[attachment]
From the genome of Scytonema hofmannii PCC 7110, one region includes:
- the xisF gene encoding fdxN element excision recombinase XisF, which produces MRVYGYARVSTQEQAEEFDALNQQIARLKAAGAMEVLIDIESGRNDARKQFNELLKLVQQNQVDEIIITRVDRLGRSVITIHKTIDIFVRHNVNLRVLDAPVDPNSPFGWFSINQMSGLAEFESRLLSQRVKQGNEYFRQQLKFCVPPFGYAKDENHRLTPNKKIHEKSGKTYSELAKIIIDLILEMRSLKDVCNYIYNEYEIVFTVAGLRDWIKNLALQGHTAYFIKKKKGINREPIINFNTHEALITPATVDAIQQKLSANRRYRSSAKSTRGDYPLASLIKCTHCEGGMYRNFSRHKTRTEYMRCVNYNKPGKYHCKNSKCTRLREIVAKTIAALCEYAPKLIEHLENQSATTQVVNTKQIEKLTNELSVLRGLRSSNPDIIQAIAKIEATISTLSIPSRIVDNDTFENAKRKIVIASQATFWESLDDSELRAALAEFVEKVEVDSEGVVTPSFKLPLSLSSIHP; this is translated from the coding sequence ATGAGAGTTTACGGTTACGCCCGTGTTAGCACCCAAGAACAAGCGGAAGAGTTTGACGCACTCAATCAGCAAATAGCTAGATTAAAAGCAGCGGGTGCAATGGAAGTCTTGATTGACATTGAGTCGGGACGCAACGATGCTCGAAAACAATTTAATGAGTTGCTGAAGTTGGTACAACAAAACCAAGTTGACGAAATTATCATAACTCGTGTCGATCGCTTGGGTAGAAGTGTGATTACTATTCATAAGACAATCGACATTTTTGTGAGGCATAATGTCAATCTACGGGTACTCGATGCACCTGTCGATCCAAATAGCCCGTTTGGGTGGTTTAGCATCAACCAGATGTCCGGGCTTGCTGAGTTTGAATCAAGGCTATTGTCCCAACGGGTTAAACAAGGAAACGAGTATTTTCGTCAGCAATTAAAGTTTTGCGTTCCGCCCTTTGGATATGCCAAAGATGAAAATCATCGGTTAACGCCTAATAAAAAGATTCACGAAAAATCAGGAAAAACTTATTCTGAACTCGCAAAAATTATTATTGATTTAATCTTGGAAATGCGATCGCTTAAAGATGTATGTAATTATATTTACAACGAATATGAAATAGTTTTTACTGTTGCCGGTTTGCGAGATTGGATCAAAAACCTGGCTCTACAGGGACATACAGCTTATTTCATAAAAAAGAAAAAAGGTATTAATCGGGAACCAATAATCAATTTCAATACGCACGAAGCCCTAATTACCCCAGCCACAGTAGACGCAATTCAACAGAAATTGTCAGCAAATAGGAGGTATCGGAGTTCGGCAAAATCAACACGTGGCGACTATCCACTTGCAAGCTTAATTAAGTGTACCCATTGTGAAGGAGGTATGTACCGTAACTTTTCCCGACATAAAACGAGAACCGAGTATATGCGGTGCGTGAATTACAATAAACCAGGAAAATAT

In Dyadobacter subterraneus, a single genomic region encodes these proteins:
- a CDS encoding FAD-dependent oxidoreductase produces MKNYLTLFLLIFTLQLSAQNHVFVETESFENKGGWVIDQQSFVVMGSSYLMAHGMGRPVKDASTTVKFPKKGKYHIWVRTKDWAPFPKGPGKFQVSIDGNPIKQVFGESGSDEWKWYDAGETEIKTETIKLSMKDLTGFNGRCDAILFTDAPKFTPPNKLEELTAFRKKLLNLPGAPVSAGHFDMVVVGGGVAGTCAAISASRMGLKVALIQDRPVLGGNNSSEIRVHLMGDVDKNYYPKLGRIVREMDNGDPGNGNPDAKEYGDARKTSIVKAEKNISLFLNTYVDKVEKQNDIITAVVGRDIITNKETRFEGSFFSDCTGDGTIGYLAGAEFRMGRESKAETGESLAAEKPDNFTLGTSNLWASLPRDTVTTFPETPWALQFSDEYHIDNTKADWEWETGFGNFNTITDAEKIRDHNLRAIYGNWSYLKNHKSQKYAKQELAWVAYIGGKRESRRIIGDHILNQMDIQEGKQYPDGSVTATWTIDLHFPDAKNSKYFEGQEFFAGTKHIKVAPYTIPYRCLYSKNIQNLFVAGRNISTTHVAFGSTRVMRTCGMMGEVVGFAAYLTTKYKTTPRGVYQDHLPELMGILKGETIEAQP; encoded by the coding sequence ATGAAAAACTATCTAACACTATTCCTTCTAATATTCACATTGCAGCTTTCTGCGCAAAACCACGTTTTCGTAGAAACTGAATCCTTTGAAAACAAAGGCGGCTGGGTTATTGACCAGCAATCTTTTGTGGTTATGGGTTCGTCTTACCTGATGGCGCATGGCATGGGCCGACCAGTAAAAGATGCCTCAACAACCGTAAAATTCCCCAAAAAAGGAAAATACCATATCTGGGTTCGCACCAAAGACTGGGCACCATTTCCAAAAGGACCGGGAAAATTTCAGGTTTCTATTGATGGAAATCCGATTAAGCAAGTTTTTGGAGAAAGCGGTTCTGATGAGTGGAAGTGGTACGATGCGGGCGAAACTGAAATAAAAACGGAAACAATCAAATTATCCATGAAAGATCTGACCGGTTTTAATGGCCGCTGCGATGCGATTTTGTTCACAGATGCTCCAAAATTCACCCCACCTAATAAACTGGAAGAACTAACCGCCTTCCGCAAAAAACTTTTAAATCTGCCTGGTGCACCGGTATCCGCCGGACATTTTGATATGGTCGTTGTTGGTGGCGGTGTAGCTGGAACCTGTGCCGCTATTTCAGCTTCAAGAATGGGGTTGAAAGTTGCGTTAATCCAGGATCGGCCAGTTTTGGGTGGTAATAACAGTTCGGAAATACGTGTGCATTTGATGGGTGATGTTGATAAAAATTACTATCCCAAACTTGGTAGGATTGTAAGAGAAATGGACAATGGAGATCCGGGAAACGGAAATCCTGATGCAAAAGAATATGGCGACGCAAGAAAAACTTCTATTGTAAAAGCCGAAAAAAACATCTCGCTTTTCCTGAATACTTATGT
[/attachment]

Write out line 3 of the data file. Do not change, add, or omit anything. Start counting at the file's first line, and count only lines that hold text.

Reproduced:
In Dyadobacter subterraneus, a single genomic region encodes these proteins: